2021 Angel Film Awards - Monaco International Film Festival angel awards



“VOYAGERS OF THE FIJIAN PEARL” Written by Ruth Finnegan (UK)


Ruth an award winning writer and author was born and brought up in Ireland - Derry (then, alas, a city of murderous religious battles) and the more peaceful Donegal - and attended a peace-loving Quaker school, overlapping there with the actresses Judi Dench and Mary Ure. This background fostered in her the aspiration for reconciliation, understanding and non-violence which is the central theme in the ‘Betrothed’ screenplay. This was followed by Oxford degrees in classics and anthropology, fieldwork in Africa (influential in the screenplay’s mode of story-telling), and university teaching in Africa, Fiji, Texas and England, all contexts for learning about ideas, about beautiful words, and, most of all, about people.

Ruth is deeply inspired by music, loves the countryside and the sea, is a regular church attender (ecumenical), and adores her yearly visits to fantastic New Zealand. She has three daughters and five grandchildren, and lives in Old Bletchley (‘home of the code breakers’) in southern England with David Murray, her longtime husband.

In a more formal context, Ruth Finnegan OBE is Emeritus Professor of the Open University UK, Fellow of the British Academy, International Fellow of the American Folklore Society, and an Honorary Fellow of Somerville College Oxford. An anthropologist, poet and librettist, she is the author or editor of numerous prize-winning academic books and of the multi-award literary novels 'Black Inked Pearl' and ‘Voyage of Pearl of the Seas'. Though she earlier had the experience of preparing many short educational scripts produced by BBC2, she has only recently been essaying feature-length scripts, so she is totally thrilled that two of her screenplays (the. inspirational ‘Black Ink Pearl’) have this year won festival awards, and her screenplay “Betrothed” won Best Epic Historical Romance in 2018 at the Angel Film Awards/Monaco International Film Festival.

OF THE FIJIAN PEARL” Written by Ruth Finnegan (UK)

LOGLINE: (Genre: Fantasy/Adventure)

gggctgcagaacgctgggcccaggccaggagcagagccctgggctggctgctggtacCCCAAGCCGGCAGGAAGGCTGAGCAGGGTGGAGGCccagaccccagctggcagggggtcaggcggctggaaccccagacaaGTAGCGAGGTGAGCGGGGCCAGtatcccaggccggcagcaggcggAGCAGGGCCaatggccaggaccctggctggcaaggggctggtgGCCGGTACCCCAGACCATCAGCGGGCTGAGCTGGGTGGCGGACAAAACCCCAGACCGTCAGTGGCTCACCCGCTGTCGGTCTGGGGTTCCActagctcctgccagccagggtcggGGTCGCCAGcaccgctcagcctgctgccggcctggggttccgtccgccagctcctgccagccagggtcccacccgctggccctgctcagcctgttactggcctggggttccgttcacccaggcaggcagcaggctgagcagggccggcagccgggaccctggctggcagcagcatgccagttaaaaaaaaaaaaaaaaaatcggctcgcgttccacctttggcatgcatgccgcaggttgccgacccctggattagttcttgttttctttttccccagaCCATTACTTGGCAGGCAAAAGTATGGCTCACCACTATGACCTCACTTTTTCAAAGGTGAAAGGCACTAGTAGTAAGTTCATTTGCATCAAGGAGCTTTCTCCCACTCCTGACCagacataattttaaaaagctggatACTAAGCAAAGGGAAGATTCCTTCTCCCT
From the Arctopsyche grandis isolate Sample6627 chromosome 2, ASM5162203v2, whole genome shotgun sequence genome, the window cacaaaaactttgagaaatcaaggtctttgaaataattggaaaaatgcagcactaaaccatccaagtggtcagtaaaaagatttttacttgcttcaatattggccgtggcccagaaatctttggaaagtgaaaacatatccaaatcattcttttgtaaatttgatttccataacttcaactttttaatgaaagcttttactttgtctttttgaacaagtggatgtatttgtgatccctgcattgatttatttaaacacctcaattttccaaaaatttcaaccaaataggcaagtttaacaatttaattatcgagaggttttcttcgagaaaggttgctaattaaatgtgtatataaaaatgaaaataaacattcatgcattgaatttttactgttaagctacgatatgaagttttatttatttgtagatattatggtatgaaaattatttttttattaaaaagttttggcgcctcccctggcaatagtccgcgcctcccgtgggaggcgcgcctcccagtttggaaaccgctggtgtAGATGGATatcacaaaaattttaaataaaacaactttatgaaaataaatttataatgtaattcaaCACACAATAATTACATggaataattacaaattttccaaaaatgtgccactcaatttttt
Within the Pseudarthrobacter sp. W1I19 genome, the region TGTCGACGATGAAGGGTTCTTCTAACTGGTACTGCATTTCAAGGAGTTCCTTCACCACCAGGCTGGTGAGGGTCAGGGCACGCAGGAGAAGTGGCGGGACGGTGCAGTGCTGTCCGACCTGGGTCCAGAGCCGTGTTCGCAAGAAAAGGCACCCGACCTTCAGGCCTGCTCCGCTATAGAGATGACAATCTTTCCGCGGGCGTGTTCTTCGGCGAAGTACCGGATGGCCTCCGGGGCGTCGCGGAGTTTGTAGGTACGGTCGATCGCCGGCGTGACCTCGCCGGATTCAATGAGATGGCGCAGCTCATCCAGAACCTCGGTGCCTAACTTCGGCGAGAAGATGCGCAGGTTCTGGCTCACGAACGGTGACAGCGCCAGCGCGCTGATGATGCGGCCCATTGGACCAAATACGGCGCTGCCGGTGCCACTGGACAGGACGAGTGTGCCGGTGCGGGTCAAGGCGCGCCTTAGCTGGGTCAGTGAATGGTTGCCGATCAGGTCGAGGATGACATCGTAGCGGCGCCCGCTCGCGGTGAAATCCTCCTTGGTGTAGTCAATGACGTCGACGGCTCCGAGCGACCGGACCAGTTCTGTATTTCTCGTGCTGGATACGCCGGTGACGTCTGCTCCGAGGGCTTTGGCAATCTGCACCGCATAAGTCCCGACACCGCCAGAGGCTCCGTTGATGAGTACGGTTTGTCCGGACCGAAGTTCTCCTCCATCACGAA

Two teenagers make unlikely (inter-racial) friends, build a boat from driftwood, and, gathering all their courage, sail through tumultuous danger-filled seas and to a magical island to try to find his Indian mother who had been swept away in a tsunami - a Bollywood-like fairytale of love, friendship, and heroism


After winning his rugby match the Indo Fijian boy Kristi goes to the beach for a swim. There he meets Kati, a native-Fijian girl who is collecting seashells to sell in the local market to help support her family. At first violently quarrelling, they then make (unlikely given their (usually opposed) racial, backgrounds) friends and agree to meet up again to meet again the next morning. Christy discovers a large piece of driftwood. As they carry it as into the sea it magically transforms into a sailboat.

The two along with Kati’s dog Holly climb into the boat and set sail. Kristi secretly hopes to find his mother who had been washed away in a tsunami.

They encounter vicious storms and terrifying wild seas. After many perilous adventures their boat crashes into the rocks of an island and to Kristi’s despair is completely destroyed.

They are greeted by islanders dancing to welcome them, and make their way through the thick bush in search of help. They become separated and Kati is left behind devastated and alone. Kristi goes on and is welcomes by the ‘Chief of Many Names’. He is told that he can't go back and look for Kati but finds a way around the rules and discovers her.

The two have a wonderful magical time on the island, which is a kind of (multiracial) heaven. But after a year and a day they are told they must go home. They find their boat magically repaired and ready to make the voyage across the seas to their home. On the way they miraculously come on Kristi’s mother floating in the sea. After Kristi fights the awesome sea monster to save her, the three make their way back to a colourful native feast and dance, destined to live happily ever after.

Personal Note: I spent three years living and researching in Fiji, so the details in the script are authentic - the dialects; the racial tensions, sometimes surmounted by friendship, even marriage; the plants, seashells, colour, scenery; the astounding market; the storms; like Kristi and Kati I was in a hurricane, and near-wrecked, and like them was terrified and entranced by a close reef encounter; a tsunami too - I too fled, alarmed, at a dire tsunami warning; and the amazing dawns and sunsets. Almost like a documentary: they are all true.